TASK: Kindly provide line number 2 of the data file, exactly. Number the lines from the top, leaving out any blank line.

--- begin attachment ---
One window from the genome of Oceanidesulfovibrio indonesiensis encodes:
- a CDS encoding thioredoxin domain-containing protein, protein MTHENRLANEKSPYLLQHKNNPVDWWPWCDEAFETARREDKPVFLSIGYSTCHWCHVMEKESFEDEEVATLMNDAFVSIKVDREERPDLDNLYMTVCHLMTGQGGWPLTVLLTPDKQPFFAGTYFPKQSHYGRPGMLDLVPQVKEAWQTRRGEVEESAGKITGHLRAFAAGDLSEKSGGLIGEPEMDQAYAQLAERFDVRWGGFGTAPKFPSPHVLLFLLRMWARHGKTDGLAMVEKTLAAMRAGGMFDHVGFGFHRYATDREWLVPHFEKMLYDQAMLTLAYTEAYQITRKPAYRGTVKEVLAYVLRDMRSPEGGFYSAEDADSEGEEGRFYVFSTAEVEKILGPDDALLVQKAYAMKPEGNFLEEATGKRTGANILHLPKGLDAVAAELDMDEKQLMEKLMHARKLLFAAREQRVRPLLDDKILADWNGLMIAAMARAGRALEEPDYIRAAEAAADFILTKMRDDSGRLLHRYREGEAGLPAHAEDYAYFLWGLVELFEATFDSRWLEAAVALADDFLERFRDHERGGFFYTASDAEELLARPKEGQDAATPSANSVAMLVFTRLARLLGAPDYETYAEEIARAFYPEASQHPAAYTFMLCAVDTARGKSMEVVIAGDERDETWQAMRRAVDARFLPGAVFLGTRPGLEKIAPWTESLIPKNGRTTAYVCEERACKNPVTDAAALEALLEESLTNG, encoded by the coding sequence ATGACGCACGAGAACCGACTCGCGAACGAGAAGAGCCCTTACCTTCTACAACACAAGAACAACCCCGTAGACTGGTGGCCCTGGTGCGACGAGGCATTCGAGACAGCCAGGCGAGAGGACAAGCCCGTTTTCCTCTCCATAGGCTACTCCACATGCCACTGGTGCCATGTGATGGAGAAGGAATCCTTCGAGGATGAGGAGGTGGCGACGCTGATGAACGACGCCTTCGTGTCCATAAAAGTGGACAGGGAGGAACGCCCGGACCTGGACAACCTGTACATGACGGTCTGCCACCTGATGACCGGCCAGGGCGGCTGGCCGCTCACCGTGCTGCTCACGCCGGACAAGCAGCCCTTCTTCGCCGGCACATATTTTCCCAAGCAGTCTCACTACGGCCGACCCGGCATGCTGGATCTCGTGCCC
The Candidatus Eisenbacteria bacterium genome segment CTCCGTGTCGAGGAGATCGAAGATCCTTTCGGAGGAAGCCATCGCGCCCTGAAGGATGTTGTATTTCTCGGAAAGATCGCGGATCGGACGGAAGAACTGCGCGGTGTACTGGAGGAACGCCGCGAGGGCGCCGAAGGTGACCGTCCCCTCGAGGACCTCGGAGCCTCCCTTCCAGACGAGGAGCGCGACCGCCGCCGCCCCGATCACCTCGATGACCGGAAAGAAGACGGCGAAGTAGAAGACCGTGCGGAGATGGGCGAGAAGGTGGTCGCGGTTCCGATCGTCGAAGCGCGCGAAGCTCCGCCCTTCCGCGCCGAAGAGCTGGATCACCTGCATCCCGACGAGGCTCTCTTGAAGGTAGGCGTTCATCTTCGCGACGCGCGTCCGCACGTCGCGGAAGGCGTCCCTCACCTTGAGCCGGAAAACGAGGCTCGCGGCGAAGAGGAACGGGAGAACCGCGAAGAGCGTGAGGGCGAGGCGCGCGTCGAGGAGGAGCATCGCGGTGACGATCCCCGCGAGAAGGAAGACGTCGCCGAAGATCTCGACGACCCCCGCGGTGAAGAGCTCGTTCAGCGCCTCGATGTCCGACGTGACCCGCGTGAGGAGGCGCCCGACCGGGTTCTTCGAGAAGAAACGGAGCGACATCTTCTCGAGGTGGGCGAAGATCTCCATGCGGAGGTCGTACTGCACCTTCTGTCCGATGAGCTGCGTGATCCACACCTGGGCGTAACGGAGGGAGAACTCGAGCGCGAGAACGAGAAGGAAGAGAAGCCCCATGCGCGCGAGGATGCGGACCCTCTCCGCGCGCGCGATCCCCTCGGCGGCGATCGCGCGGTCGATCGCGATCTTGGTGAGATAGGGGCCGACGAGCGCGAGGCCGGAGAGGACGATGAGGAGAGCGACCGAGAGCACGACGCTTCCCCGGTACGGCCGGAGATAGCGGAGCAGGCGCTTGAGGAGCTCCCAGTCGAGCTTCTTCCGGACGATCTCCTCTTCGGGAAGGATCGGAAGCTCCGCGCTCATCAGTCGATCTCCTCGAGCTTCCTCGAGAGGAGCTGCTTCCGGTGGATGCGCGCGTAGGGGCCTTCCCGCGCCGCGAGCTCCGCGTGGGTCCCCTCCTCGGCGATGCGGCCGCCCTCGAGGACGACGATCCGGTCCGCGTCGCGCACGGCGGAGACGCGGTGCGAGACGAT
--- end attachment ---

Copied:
- a CDS encoding thioredoxin domain-containing protein, protein MTHENRLANEKSPYLLQHKNNPVDWWPWCDEAFETARREDKPVFLSIGYSTCHWCHVMEKESFEDEEVATLMNDAFVSIKVDREERPDLDNLYMTVCHLMTGQGGWPLTVLLTPDKQPFFAGTYFPKQSHYGRPGMLDLVPQVKEAWQTRRGEVEESAGKITGHLRAFAAGDLSEKSGGLIGEPEMDQAYAQLAERFDVRWGGFGTAPKFPSPHVLLFLLRMWARHGKTDGLAMVEKTLAAMRAGGMFDHVGFGFHRYATDREWLVPHFEKMLYDQAMLTLAYTEAYQITRKPAYRGTVKEVLAYVLRDMRSPEGGFYSAEDADSEGEEGRFYVFSTAEVEKILGPDDALLVQKAYAMKPEGNFLEEATGKRTGANILHLPKGLDAVAAELDMDEKQLMEKLMHARKLLFAAREQRVRPLLDDKILADWNGLMIAAMARAGRALEEPDYIRAAEAAADFILTKMRDDSGRLLHRYREGEAGLPAHAEDYAYFLWGLVELFEATFDSRWLEAAVALADDFLERFRDHERGGFFYTASDAEELLARPKEGQDAATPSANSVAMLVFTRLARLLGAPDYETYAEEIARAFYPEASQHPAAYTFMLCAVDTARGKSMEVVIAGDERDETWQAMRRAVDARFLPGAVFLGTRPGLEKIAPWTESLIPKNGRTTAYVCEERACKNPVTDAAALEALLEESLTNG, encoded by the coding sequence ATGACGCACGAGAACCGACTCGCGAACGAGAAGAGCCCTTACCTTCTACAACACAAGAACAACCCCGTAGACTGGTGGCCCTGGTGCGACGAGGCATTCGAGACAGCCAGGCGAGAGGACAAGCCCGTTTTCCTCTCCATAGGCTACTCCACATGCCACTGGTGCCATGTGATGGAGAAGGAATCCTTCGAGGATGAGGAGGTGGCGACGCTGATGAACGACGCCTTCGTGTCCATAAAAGTGGACAGGGAGGAACGCCCGGACCTGGACAACCTGTACATGACGGTCTGCCACCTGATGACCGGCCAGGGCGGCTGGCCGCTCACCGTGCTGCTCACGCCGGACAAGCAGCCCTTCTTCGCCGGCACATATTTTCCCAAGCAGTCTCACTACGGCCGACCCGGCATGCTGGATCTCGTGCCC